Apollo 12 and Surveyor III

Seeing as we’ve been looking at  landing site where images did actually exist on the ground from a probe that was there earlier, we might as well have a closer look at what that probe photographed and see if we can also find them in Apollo images. I wont bother repeating any that have been done already on the Apollo 12 page.

I’ll choose the images simply by working through the Surveyor III Preliminary report and the final Mission Report covering the TV images picking out things of interest. The first one that appears in the Preliminary Report is figure 3.13, which shows an angular rock described as being on the crater’s north-east wall. There are a several images looking in roughly that direction, but the most useful ones are AS12-48-7102 and 7103, which were taken from behind the Surveyor with the scoop arm in shot. This is a very similar alignment to that of Surveyor’s own camera.  Here’s the Surveyor 3 photo (top) compared with a section of 7103 showing the same rocks.

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Even though it is lit differently, and from a slightly different angle, that rock is very distinctive and it allows the other rocks to be picked out once you have it. We can also identify where it is using the LRO image of the site. I’ve cropped the Apollo image again, but this time showing key features that allows the triangular rock’s location to be determined

The main feature here is the pair of larger rocks (green arrow) at the top of the photographs, which then leads you down to the large crater on the centre left surrounded by a few smaller craters (cyan and blue arrows).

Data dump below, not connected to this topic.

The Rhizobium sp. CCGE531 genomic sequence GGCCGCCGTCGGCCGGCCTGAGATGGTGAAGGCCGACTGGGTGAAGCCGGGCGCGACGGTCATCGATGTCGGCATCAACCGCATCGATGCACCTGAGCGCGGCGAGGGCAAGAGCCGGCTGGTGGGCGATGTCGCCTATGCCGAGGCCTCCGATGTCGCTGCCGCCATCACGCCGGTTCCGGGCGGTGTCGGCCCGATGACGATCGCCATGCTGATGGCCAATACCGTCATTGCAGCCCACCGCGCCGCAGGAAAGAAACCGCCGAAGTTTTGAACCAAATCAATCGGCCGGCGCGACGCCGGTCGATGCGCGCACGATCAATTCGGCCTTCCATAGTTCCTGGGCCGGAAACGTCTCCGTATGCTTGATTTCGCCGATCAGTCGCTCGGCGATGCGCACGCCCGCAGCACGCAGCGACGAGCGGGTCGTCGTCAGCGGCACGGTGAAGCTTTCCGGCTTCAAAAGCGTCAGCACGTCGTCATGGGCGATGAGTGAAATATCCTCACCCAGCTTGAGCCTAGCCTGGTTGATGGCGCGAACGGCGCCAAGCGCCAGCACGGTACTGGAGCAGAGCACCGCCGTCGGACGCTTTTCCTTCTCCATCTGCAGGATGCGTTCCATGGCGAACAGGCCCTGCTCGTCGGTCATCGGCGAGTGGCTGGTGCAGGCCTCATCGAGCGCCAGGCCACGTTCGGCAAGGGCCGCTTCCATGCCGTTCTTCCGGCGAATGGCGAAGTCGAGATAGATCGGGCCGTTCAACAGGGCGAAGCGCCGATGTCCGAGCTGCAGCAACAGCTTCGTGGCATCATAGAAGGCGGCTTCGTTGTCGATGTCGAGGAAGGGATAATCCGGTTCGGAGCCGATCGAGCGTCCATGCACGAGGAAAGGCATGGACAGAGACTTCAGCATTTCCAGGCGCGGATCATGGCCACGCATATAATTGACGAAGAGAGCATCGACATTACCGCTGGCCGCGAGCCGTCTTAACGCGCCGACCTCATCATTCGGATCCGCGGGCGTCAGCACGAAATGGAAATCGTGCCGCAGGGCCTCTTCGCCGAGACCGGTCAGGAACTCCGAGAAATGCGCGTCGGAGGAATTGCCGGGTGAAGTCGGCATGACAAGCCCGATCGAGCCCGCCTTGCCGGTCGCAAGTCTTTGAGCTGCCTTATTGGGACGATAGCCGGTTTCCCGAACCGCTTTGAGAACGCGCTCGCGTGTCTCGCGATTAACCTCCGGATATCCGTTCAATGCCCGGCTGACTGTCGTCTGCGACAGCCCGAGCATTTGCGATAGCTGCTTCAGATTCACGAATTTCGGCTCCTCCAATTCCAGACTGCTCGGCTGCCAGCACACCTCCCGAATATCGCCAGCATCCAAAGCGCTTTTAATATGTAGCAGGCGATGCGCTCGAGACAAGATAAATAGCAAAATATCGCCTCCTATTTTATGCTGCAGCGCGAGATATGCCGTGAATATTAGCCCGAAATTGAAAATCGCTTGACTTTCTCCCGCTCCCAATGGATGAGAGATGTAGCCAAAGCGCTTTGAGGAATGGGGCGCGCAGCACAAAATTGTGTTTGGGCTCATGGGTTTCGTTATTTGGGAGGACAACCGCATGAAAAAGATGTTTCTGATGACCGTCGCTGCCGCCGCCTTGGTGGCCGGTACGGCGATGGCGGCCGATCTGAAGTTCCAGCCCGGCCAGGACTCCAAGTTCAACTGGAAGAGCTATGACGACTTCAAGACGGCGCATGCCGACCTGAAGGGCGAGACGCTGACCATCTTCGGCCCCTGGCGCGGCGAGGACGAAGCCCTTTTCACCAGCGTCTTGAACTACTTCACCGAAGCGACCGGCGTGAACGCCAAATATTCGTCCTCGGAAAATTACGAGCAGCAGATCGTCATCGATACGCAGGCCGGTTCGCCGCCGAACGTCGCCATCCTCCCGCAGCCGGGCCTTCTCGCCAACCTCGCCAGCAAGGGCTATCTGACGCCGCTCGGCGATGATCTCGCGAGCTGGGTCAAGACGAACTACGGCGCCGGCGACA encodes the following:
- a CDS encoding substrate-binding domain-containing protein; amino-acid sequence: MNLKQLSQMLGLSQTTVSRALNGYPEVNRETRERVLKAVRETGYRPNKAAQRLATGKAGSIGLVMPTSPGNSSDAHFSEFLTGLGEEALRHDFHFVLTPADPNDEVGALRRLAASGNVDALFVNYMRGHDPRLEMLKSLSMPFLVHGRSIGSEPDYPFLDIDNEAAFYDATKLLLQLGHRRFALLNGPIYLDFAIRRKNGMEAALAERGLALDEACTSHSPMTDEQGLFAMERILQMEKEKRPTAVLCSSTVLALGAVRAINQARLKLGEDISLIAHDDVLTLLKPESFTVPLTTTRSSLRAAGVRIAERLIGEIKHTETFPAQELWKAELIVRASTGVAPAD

Next up we have the first really substantial rock featured in the final mission report (image number 19, on page 60). It has a few others around it and is described as being close to the probe. This makes it nice and easy to find in Apollo photographs, and we can point to AS12-48-7103 again, and also AS12-48-7104 (amongst others).

We can continue to explore Surveyor III using AS12-48-7103 by looking at the next interesting image in the final report, which looks further upslope.  Image 22 is shown below with a section of 7103 that I’ve rotated to match.

The similarity is so exact I haven’t even bothered with arrows - it’s very obvious: the view photographed by Apollo 12 and Surveyor is the same. The large rock is one of those identified by the green arrows in the preceding image. Likewise the next photograph in the report, which moves further up the slope again:

Again, Surveyor and Apollo provide an exact match for each other.

Now, your average conspiracy lover will argue that the Apollo images match exactly  those of Surveyor because the Surveyor images were used to construct the Apollo sound stage blah blah etc etc.

The problem with this argument is that Surveyor did not have a 100% field of view - it could not capture a 360 degree panorama of the crater. LRO images confirm that the validity if other Apollo photographs of areas that were not captured by Surveyor. Nor do they explain how Apollo 12 was able to photograph the Earth with time and date specific features.

The contention of sane people is that the reason Surveyor and Apollo match is because Alan Bean and Pete Conrad were in the same place: on the moon at Surveyor crater.